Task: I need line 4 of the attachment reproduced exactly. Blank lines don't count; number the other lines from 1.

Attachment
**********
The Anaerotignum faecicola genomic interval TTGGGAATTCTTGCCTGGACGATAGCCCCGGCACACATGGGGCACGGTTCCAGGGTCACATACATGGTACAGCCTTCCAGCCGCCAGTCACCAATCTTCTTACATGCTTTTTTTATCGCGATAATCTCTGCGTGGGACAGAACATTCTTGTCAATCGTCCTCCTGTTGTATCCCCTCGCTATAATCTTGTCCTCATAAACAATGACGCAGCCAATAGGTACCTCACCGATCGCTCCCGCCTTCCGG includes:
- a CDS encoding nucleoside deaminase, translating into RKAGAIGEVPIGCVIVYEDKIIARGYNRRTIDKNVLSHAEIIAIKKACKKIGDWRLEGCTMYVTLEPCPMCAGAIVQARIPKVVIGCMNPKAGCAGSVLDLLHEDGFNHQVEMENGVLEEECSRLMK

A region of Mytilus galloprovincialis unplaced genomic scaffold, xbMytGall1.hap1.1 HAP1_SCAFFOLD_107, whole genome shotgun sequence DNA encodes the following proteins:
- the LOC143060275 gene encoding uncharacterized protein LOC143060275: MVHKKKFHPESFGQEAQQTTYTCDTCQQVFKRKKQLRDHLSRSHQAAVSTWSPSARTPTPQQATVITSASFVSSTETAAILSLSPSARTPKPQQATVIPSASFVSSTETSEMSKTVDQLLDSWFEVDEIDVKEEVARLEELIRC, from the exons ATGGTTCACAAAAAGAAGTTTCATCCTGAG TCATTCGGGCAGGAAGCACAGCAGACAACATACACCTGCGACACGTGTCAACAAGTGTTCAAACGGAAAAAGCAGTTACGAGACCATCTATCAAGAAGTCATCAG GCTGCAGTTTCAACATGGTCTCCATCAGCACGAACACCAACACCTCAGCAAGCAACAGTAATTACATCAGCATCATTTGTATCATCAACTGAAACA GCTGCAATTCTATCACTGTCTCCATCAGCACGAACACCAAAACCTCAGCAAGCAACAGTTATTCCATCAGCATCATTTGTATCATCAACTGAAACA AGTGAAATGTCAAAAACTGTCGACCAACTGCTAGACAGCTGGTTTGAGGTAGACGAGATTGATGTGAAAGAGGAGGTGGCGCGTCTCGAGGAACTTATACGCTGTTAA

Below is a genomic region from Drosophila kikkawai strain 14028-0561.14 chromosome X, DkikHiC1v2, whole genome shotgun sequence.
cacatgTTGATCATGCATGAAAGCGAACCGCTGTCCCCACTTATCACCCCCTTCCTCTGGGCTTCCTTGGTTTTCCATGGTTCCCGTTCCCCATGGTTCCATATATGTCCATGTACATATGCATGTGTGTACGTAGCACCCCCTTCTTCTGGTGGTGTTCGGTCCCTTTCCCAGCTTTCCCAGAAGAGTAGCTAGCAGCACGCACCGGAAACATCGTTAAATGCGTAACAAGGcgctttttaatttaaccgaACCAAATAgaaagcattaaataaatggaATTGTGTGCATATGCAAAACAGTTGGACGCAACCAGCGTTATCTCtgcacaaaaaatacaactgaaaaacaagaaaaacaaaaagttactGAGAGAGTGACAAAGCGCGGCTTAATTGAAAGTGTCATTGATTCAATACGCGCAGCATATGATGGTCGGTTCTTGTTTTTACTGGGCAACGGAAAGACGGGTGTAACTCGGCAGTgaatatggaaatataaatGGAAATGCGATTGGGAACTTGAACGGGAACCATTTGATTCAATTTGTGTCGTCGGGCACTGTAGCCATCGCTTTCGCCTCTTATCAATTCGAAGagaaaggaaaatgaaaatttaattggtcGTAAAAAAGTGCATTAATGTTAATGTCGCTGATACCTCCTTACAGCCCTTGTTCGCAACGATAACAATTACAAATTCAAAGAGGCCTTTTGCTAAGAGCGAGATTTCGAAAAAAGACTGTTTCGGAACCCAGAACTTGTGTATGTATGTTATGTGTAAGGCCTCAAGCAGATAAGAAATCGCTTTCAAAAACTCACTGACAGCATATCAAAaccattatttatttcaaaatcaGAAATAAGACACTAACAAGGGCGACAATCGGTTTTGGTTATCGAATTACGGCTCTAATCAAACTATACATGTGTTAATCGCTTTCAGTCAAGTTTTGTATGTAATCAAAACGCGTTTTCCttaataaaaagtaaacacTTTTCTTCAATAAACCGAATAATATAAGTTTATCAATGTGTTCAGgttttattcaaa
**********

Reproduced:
- the LOC143060275 gene encoding uncharacterized protein LOC143060275: MVHKKKFHPESFGQEAQQTTYTCDTCQQVFKRKKQLRDHLSRSHQAAVSTWSPSARTPTPQQATVITSASFVSSTETAAILSLSPSARTPKPQQATVIPSASFVSSTETSEMSKTVDQLLDSWFEVDEIDVKEEVARLEELIRC, from the exons ATGGTTCACAAAAAGAAGTTTCATCCTGAG TCATTCGGGCAGGAAGCACAGCAGACAACATACACCTGCGACACGTGTCAACAAGTGTTCAAACGGAAAAAGCAGTTACGAGACCATCTATCAAGAAGTCATCAG GCTGCAGTTTCAACATGGTCTCCATCAGCACGAACACCAACACCTCAGCAAGCAACAGTAATTACATCAGCATCATTTGTATCATCAACTGAAACA GCTGCAATTCTATCACTGTCTCCATCAGCACGAACACCAAAACCTCAGCAAGCAACAGTTATTCCATCAGCATCATTTGTATCATCAACTGAAACA AGTGAAATGTCAAAAACTGTCGACCAACTGCTAGACAGCTGGTTTGAGGTAGACGAGATTGATGTGAAAGAGGAGGTGGCGCGTCTCGAGGAACTTATACGCTGTTAA